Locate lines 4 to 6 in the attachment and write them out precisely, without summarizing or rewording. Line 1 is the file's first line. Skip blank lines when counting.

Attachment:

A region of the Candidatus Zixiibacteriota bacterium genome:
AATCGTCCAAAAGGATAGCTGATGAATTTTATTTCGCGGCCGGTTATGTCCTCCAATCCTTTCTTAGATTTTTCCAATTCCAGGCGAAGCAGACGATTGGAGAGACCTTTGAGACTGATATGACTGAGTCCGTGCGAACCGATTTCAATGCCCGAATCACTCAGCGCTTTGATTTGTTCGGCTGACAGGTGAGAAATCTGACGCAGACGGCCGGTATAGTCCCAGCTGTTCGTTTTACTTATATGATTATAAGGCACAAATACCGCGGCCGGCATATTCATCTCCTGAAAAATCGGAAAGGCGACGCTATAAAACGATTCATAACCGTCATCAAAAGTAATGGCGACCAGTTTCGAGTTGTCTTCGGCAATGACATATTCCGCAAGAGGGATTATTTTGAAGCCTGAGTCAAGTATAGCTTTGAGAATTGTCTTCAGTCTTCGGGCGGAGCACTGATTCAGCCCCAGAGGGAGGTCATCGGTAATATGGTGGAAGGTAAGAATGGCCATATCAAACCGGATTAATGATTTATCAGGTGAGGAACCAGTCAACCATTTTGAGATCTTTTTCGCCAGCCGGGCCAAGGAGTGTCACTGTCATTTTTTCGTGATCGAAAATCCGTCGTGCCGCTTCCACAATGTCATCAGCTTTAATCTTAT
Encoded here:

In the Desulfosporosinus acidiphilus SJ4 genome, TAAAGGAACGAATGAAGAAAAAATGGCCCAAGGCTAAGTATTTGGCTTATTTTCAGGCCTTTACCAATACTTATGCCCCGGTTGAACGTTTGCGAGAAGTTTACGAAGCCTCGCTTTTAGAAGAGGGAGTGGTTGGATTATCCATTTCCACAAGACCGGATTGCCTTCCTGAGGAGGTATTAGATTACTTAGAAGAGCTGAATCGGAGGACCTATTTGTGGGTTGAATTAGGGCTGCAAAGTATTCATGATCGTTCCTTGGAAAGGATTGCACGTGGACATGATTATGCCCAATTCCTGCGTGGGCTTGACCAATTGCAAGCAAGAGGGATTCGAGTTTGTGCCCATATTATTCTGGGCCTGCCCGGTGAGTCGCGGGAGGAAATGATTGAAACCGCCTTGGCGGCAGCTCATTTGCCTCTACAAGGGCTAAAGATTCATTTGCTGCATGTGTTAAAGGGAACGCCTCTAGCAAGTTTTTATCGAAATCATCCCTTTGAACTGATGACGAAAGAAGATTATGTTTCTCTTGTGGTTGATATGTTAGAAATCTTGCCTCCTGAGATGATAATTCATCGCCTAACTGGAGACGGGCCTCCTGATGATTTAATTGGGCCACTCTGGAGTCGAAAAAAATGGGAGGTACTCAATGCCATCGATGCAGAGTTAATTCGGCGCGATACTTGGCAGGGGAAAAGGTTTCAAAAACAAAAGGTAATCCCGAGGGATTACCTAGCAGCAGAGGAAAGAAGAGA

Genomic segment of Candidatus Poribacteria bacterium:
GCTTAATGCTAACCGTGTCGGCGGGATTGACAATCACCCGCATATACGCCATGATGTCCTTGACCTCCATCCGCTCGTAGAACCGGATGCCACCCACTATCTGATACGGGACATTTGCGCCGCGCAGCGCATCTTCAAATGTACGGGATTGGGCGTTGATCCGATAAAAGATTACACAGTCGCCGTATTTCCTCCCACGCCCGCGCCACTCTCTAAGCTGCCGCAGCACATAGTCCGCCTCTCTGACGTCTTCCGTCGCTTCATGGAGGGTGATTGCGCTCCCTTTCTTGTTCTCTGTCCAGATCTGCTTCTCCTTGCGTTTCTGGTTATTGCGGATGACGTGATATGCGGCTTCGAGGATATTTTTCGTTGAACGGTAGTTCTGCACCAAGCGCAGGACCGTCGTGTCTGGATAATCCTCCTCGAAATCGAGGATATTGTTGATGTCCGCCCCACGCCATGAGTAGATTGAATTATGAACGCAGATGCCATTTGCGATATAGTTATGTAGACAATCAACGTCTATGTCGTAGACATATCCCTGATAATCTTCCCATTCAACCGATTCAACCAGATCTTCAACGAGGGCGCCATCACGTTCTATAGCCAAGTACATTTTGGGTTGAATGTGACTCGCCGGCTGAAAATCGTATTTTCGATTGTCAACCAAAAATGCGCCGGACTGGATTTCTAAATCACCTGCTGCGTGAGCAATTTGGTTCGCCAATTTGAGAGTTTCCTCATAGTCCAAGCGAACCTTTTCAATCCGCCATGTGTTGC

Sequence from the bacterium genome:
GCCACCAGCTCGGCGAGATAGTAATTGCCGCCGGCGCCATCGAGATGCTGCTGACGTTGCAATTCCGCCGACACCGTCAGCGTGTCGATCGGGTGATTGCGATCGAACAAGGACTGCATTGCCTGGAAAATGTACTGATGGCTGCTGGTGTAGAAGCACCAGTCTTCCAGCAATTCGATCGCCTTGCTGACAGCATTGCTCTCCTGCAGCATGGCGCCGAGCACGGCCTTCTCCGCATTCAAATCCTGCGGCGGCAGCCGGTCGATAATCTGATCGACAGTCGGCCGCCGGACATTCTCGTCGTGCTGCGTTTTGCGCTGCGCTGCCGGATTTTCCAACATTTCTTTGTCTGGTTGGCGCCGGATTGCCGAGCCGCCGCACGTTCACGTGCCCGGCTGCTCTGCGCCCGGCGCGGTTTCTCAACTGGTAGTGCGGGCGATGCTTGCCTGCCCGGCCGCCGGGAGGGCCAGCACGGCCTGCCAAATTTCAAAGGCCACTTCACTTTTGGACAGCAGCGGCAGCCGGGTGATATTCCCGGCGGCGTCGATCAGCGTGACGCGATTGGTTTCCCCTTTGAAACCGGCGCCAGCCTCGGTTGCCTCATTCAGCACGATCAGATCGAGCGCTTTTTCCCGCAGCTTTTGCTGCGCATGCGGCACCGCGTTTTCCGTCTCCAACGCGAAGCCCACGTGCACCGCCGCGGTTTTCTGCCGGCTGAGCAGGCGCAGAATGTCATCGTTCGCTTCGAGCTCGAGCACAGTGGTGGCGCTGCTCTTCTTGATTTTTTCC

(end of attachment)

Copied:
In the Desulfosporosinus acidiphilus SJ4 genome, TAAAGGAACGAATGAAGAAAAAATGGCCCAAGGCTAAGTATTTGGCTTATTTTCAGGCCTTTACCAATACTTATGCCCCGGTTGAACGTTTGCGAGAAGTTTACGAAGCCTCGCTTTTAGAAGAGGGAGTGGTTGGATTATCCATTTCCACAAGACCGGATTGCCTTCCTGAGGAGGTATTAGATTACTTAGAAGAGCTGAATCGGAGGACCTATTTGTGGGTTGAATTAGGGCTGCAAAGTATTCATGATCGTTCCTTGGAAAGGATTGCACGTGGACATGATTATGCCCAATTCCTGCGTGGGCTTGACCAATTGCAAGCAAGAGGGATTCGAGTTTGTGCCCATATTATTCTGGGCCTGCCCGGTGAGTCGCGGGAGGAAATGATTGAAACCGCCTTGGCGGCAGCTCATTTGCCTCTACAAGGGCTAAAGATTCATTTGCTGCATGTGTTAAAGGGAACGCCTCTAGCAAGTTTTTATCGAAATCATCCCTTTGAACTGATGACGAAAGAAGATTATGTTTCTCTTGTGGTTGATATGTTAGAAATCTTGCCTCCTGAGATGATAATTCATCGCCTAACTGGAGACGGGCCTCCTGATGATTTAATTGGGCCACTCTGGAGTCGAAAAAAATGGGAGGTACTCAATGCCATCGATGCAGAGTTAATTCGGCGCGATACTTGGCAGGGGAAAAGGTTTCAAAAACAAAAGGTAATCCCGAGGGATTACCTAGCAGCAGAGGAAAGAAGAGA

Genomic segment of Candidatus Poribacteria bacterium:
GCTTAATGCTAACCGTGTCGGCGGGATTGACAATCACCCGCATATACGCCATGATGTCCTTGACCTCCATCCGCTCGTAGAACCGGATGCCACCCACTATCTGATACGGGACATTTGCGCCGCGCAGCGCATCTTCAAATGTACGGGATTGGGCGTTGATCCGATAAAAGATTACACAGTCGCCGTATTTCCTCCCACGCCCGCGCCACTCTCTAAGCTGCCGCAGCACATAGTCCGCCTCTCTGACGTCTTCCGTCGCTTCATGGAGGGTGATTGCGCTCCCTTTCTTGTTCTCTGTCCAGATCTGCTTCTCCTTGCGTTTCTGGTTATTGCGGATGACGTGATATGCGGCTTCGAGGATATTTTTCGTTGAACGGTAGTTCTGCACCAAGCGCAGGACCGTCGTGTCTGGATAATCCTCCTCGAAATCGAGGATATTGTTGATGTCCGCCCCACGCCATGAGTAGATTGAATTATGAACGCAGATGCCATTTGCGATATAGTTATGTAGACAATCAACGTCTATGTCGTAGACATATCCCTGATAATCTTCCCATTCAACCGATTCAACCAGATCTTCAACGAGGGCGCCATCACGTTCTATAGCCAAGTACATTTTGGGTTGAATGTGACTCGCCGGCTGAAAATCGTATTTTCGATTGTCAACCAAAAATGCGCCGGACTGGATTTCTAAATCACCTGCTGCGTGAGCAATTTGGTTCGCCAATTTGAGAGTTTCCTCATAGTCCAAGCGAACCTTTTCAATCCGCCATGTGTTGC